You would think that figuring your income that is subject to taxes would be easy.
Unfortunately, with our overly complex federal tax system the IRS has multiple definitions of income and it’s important to understand the difference between these because not only can it affect how much you pay in taxes, but also determines what credits, deductions and exemptions you may be allowed to take.
Figuring Gross Income via your W2 or 1099-MISC
Gross income refers to all earned and unearned income during a given tax year. This includes self-employment income, dividends, interest, alimony, rental income, eligible business income, royalties, and unemployment compensation or Social Security benefits.
Losses (e.g. from self-employment) would be a negative number and reduce your gross income. Gifts, inheritances, tax-free social security benefits and tax-exempt interest earnings from state or local bonds are not included in your gross income.
For employees, your annual gross income is normally shown on the employer issued W-2 form under box 1 (wages, tips and other compensation). If you had multiple employers, you would need to add up all your W-2 income amounts.
Contractors or those getting a form 1099-MISC can see their gross income reported in reported in Box 7, under non-employee compensation.
You can also review your end of year or final paychecks or paystubs to determine your gross income. However it is recommended using official W2’s and/or 1099-MISC to get the most accurate number. This is the form required for your tax filings (e.g. via TurboTax or H&R Block)
Adjusted Gross Income (AGI) = Total Gross Income – Total Amount of Allowable Deductions
As the name suggests, adjusted gross income (AGI) is your gross income (including business and investment income) less IRS allowable adjustments. The IRS allows you to make a number of deductions from your gross income if you qualify for them.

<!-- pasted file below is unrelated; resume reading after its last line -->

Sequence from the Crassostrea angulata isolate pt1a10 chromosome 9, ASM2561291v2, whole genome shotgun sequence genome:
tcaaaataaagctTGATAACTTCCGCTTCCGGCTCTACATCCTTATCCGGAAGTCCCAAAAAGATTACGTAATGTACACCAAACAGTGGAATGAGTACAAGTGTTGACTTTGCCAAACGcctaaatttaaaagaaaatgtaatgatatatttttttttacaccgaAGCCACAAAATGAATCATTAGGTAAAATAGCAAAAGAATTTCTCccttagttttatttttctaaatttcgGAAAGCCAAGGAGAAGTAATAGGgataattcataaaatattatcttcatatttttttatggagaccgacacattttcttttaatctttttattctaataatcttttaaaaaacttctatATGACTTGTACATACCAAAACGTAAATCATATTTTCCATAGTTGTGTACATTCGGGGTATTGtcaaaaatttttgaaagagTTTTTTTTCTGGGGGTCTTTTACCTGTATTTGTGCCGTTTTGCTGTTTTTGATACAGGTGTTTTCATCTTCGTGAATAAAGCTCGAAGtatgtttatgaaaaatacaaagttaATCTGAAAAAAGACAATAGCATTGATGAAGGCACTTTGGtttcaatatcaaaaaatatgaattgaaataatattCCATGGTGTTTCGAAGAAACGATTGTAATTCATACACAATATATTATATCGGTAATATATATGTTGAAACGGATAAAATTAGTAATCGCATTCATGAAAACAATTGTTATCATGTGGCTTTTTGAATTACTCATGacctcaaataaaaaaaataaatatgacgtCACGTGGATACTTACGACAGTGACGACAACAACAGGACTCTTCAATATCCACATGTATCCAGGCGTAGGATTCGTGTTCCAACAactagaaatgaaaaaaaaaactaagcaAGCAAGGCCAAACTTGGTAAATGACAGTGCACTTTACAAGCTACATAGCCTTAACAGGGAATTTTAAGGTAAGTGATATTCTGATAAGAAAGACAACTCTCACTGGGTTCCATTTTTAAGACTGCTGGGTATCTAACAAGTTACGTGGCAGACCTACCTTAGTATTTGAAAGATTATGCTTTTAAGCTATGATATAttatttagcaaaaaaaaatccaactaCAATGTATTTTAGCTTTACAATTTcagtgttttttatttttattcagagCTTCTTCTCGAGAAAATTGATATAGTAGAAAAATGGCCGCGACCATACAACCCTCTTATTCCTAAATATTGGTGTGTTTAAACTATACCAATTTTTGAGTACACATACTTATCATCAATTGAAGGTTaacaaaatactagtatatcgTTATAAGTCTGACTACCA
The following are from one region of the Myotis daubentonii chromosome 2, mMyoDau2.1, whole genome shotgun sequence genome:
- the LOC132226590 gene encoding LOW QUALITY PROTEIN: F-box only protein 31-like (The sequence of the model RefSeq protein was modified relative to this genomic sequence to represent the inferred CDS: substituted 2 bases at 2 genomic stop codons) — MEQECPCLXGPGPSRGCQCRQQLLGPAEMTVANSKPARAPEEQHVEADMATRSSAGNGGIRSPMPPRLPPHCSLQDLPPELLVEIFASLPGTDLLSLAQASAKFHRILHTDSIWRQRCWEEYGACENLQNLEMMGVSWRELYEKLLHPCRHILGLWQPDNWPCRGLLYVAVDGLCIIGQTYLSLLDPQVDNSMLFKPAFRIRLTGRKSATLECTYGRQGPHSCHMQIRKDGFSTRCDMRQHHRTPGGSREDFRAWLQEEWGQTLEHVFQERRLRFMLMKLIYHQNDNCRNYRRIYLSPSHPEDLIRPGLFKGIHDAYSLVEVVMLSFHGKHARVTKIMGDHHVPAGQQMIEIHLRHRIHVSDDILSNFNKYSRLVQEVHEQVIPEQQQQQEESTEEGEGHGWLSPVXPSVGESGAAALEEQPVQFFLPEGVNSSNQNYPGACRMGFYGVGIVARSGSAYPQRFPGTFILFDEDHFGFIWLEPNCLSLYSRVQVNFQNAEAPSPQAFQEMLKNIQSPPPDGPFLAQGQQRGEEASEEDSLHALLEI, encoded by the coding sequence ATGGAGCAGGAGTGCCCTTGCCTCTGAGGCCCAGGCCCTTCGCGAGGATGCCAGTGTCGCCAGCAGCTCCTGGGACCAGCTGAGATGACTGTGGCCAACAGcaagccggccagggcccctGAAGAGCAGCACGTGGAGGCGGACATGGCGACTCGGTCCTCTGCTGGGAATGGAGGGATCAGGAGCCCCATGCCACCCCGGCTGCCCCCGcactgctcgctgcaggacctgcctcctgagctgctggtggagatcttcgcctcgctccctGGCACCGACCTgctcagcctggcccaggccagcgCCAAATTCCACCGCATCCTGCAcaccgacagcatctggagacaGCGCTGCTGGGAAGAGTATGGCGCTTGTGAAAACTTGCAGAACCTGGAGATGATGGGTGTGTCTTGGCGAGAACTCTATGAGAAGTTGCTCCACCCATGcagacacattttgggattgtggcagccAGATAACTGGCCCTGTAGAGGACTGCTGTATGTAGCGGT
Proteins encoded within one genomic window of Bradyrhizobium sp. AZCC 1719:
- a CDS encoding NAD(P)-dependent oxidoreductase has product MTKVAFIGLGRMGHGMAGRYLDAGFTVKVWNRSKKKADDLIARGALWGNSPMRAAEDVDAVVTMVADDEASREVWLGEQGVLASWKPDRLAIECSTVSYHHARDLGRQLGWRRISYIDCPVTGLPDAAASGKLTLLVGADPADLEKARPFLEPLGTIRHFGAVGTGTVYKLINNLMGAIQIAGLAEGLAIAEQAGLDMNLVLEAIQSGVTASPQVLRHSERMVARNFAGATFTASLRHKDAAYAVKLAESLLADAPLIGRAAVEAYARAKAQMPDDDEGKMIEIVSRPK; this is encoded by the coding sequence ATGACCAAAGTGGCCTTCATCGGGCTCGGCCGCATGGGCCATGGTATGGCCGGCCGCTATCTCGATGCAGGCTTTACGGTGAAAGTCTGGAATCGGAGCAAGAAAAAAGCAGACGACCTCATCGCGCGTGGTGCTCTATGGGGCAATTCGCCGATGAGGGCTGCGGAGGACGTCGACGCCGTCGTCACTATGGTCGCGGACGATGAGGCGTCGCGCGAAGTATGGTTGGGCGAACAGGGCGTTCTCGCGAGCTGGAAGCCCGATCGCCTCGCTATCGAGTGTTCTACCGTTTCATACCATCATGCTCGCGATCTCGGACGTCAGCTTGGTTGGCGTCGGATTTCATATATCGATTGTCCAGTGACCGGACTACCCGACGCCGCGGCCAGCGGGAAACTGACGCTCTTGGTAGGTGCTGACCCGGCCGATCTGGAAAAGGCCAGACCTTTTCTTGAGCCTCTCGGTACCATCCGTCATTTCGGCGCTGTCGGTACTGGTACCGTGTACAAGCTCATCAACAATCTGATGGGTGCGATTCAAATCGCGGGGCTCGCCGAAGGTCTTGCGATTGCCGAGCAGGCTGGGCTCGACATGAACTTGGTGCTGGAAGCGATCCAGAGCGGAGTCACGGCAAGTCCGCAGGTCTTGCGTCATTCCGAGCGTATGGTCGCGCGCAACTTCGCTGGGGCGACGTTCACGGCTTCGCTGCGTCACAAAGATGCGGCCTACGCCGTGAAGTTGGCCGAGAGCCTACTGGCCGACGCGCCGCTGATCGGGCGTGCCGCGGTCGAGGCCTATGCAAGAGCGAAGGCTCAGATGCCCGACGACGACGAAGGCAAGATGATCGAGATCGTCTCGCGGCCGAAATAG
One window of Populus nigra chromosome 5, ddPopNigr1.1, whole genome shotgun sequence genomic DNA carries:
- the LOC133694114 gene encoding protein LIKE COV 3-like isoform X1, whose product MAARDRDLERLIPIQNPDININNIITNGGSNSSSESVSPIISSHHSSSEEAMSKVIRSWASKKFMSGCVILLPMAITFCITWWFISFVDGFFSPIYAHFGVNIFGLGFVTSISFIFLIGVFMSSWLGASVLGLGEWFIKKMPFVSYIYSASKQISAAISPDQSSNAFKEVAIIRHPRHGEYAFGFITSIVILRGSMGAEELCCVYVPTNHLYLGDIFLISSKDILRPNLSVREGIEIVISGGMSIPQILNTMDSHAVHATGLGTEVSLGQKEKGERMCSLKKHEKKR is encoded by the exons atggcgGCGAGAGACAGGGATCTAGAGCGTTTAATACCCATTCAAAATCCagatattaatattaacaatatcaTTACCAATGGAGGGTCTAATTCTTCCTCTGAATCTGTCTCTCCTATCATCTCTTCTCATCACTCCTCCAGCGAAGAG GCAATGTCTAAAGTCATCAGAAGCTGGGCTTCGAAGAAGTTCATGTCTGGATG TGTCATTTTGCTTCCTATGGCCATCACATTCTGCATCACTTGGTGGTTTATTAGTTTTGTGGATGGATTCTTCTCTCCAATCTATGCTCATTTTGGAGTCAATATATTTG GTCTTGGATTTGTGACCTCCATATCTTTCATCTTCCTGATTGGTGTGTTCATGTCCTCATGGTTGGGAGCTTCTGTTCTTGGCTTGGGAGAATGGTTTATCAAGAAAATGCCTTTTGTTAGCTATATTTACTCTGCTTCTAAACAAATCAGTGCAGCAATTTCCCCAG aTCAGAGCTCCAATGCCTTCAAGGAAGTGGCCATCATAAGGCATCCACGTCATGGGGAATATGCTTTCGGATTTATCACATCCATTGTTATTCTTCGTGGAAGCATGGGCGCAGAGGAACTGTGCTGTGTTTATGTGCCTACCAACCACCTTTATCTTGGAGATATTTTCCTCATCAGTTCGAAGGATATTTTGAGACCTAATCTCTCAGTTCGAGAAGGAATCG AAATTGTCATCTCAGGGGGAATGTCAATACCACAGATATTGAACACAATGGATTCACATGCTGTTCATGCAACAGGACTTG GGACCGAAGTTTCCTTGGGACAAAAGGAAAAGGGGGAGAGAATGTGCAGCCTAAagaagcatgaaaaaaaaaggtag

The deductions are shown in the 1040 IRS tax form and include: qualified IRA plan deductions, medical savings account deductions, moving expenses, 50% of self-employment taxes, 100% of self-employed health insurance deductions, educator expenses, and penalties on early withdrawal of retirement savings, and paid alimony.
You can use your prior year’s tax return (assuming no major work or income changes since filing) to get a quick estimate of your AGI. This is shown above.
Legally lowering your adjusted gross income is a key aspect of smart tax planning because the lower your AGI the more tax benefits you are likely to qualify for, which ultimately results in a smaller tax bill
Your personal exemption, standard or itemized deduction is NOT figured into your AGI. It will be included in your taxable income discussed in the last section.
Modified Adjusted Gross Income (MAGI)
(Adjustable Gross Income + Specified Deductions)
Another classification of income which some would argue is the most important is your modified adjusted gross income, or MAGI.
MAGI is calculated based on adjustments to your AGI that the IRS wants you to add back when determining your qualifications for tax credits like EITC, AOTC and the Child Tax Credit and whether you can make tax deductible IRA contributions.
Deductions you need to add back to AGI for calculating MAGI include passive income, rental losses, IRA deductions, student loan interest expense, foreign earned income or housing exclusion, employer-paid adoption benefits and taxable savings bond interest income.
After you figure out your AGI, deduct your personal exemptions and standard or itemized deduction amount to find out how much of your income you’re actually going to have to pay taxes on. Depending on your MAGI and other factors you can then take additional credits to reduce your taxable income.
There are a number of online calculators and forms to help you calculate the above. Additionally, all good tax software can give you an income breakdown in the above categories.